JACKSONVILLE, Fla. – It can seem impossible for one person to make a difference in an entire community.
That idea didn’t exist for one Springfield woman whose name, long after her passing, lives on through service and outreach.
Catherine Hester McNair’s legacy is continuing through the work of her daughter, Evonne Lane, and granddaughter, Tinetta Lane-Bynes.
“What she did first was to win the confidence, to win the trust of the seniors, to win the trust of the community,” said Evonne Lane, McNair’s daughter. “Once she did that, everything else was easy.”
While McNair never held an official position, her daughter and granddaughter said she was without a doubt the unofficial mayor of Springfield.
“This particular community, at the time of her initiative, was in dire straits -- full of gangs, drug dealers,” Lane-Bynes said. “But I literally saw my grandmother go and talk to the gang members, go and talk to the drug dealers by herself as a woman. Who does that?”
McNair never meant or planned to become an advocate for her community. Her passion sparked from an unlikely source.
“A plea that President Ronald Regan had at the time back in 1982. He was pleading with Americans that we need to help with our seniors,” said Lane-Bynes said.
That’s where it started.
“She went to the doctor with these seniors because they would sit in these doctor’s offices. They had these ailments, illnesses, but they didn’t understand the language of these physicians. We’re talking about seniors that did not finish school,” Lane said.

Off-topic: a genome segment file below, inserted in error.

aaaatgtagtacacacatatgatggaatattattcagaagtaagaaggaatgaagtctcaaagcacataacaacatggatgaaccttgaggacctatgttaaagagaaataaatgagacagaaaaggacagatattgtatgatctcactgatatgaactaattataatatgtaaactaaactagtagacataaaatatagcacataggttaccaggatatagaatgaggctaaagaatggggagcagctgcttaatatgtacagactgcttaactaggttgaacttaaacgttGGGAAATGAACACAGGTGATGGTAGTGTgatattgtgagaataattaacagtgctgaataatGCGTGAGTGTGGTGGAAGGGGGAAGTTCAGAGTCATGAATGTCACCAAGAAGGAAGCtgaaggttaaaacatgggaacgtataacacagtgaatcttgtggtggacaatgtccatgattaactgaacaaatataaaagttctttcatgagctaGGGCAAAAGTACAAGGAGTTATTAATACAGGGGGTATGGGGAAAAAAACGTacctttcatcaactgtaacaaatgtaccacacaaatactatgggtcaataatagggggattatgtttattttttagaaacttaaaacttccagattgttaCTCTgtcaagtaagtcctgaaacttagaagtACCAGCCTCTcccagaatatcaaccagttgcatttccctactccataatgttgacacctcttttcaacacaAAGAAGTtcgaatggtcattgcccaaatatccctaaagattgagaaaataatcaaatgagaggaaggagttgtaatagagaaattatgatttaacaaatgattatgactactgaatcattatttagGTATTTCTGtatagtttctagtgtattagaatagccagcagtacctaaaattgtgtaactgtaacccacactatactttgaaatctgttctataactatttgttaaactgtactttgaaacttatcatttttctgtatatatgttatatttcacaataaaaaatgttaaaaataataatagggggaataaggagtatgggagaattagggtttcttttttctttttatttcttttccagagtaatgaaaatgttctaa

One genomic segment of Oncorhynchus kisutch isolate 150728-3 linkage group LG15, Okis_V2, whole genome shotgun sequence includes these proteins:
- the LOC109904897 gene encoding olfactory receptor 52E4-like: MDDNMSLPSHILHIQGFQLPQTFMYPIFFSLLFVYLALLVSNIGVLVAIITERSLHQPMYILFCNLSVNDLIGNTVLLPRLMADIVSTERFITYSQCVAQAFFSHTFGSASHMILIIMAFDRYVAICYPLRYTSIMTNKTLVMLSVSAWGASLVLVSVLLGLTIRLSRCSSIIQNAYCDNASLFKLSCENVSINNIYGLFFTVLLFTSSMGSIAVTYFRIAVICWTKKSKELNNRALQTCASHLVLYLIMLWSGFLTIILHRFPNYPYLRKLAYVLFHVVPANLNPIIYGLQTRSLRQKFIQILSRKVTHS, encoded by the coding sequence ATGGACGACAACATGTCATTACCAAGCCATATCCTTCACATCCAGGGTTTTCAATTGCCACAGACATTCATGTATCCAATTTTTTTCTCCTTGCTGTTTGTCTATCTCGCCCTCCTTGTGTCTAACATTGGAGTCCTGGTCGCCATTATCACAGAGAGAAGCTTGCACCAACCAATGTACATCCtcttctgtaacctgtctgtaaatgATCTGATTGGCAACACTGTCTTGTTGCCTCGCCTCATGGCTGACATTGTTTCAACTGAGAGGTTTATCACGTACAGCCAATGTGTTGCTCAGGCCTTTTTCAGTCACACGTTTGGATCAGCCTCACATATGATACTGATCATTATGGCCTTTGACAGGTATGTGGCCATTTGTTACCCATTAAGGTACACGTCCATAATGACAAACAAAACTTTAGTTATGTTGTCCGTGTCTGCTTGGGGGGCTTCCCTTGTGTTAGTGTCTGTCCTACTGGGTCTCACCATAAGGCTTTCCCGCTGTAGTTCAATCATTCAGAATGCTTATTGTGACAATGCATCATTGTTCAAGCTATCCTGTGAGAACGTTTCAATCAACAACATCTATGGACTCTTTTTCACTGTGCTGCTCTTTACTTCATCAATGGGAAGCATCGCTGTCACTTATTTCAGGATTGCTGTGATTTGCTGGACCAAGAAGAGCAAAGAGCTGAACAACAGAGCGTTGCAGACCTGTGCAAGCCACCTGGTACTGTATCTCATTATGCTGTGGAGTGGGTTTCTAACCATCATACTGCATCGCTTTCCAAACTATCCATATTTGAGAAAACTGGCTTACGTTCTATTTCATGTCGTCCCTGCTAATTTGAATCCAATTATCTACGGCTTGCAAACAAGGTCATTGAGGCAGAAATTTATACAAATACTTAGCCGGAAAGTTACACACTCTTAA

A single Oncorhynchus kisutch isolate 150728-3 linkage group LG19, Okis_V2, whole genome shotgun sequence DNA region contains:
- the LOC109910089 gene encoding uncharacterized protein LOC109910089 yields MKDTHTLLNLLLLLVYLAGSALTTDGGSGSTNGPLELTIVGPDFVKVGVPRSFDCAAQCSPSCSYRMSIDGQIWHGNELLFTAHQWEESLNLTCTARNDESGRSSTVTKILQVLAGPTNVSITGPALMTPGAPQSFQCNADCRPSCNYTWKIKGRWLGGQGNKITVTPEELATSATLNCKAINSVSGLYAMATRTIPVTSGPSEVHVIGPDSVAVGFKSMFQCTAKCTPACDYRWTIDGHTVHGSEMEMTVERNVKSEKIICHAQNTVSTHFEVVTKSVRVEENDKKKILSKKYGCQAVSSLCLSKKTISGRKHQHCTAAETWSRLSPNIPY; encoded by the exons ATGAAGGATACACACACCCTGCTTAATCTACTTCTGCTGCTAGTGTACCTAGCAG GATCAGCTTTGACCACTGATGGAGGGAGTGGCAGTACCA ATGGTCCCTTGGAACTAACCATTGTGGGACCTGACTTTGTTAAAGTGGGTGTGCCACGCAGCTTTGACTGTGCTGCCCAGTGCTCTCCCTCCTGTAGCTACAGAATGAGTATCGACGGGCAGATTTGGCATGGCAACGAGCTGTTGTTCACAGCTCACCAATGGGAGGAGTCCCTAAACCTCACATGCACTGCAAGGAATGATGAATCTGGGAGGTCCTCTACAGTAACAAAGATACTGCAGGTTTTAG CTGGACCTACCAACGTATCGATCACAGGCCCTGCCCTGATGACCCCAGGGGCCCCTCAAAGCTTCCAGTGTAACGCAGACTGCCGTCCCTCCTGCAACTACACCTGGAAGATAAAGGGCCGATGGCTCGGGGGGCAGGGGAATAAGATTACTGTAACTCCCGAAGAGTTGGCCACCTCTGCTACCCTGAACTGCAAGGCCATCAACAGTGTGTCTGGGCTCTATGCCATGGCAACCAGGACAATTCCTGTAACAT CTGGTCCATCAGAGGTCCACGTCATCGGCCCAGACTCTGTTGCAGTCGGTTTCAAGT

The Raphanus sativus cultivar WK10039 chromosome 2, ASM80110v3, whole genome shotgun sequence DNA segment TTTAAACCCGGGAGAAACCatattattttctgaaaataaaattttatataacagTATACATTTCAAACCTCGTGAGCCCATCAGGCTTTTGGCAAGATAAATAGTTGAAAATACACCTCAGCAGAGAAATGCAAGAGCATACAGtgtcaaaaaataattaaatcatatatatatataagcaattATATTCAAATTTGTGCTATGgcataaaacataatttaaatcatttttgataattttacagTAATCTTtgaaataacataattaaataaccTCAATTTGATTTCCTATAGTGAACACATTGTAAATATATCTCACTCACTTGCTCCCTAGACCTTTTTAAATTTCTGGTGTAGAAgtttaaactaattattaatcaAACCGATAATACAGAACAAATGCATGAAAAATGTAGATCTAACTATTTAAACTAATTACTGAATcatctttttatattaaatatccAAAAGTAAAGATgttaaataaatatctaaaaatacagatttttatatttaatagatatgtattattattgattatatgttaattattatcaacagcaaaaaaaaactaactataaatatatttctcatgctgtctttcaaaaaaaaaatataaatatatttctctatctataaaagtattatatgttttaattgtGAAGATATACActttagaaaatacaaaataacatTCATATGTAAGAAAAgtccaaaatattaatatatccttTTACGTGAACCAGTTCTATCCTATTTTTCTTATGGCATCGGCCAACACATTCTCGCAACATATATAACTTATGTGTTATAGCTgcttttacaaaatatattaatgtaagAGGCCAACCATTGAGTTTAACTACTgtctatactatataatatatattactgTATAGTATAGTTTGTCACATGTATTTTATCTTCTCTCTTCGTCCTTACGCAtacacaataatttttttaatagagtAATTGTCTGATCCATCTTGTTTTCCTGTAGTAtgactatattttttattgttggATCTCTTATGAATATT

Even with a limited education herself, McNair sat with those seniors to make sure they understood the care they were getting and, at the same time, reason with gang members while also demanding change from the men in charge.
“Mom worked with the mayors. She didn’t work against them -- she worked with them,” Lane said.
McNair also demanded change from law enforcement.
“She had the police zone change brought here,” Lane said. “The city of Jacksonville, when they see her, ‘here come Catherine, here come Catherine,’ because they knew, when she come, don’t tell her no.”
McNair was presented an award by WJXT and also received a proclamation from the city of Jacksonville.
“That same spirit, that same enthusiasm is the drive here today,” Lane said.
Following McNair’s passing, her daughter and granddaughter took over her legacy, now running the Bridge The Gap nonprofit out of a building on the edge of Catherine Hester McNair Park.
“We have homebound that we serve. We deliver to the homebound right now. We have about 400 homebound that we provide services too,” said Lane-Bynes. “We do personal care products. We do clothing. We have a program called the Health Month.”
The organization also hosts food drives with Feeding Northeast Florida and COVID-19 vaccine pop-up events.
“We have people who come here, and you can tell they just shot themself up with drugs,” Lane-Bynes said. “But that doesn’t stop us from continuing the commitment to make a difference.”
And Lane-Bynes said that commitment to make a difference started with her grandmother.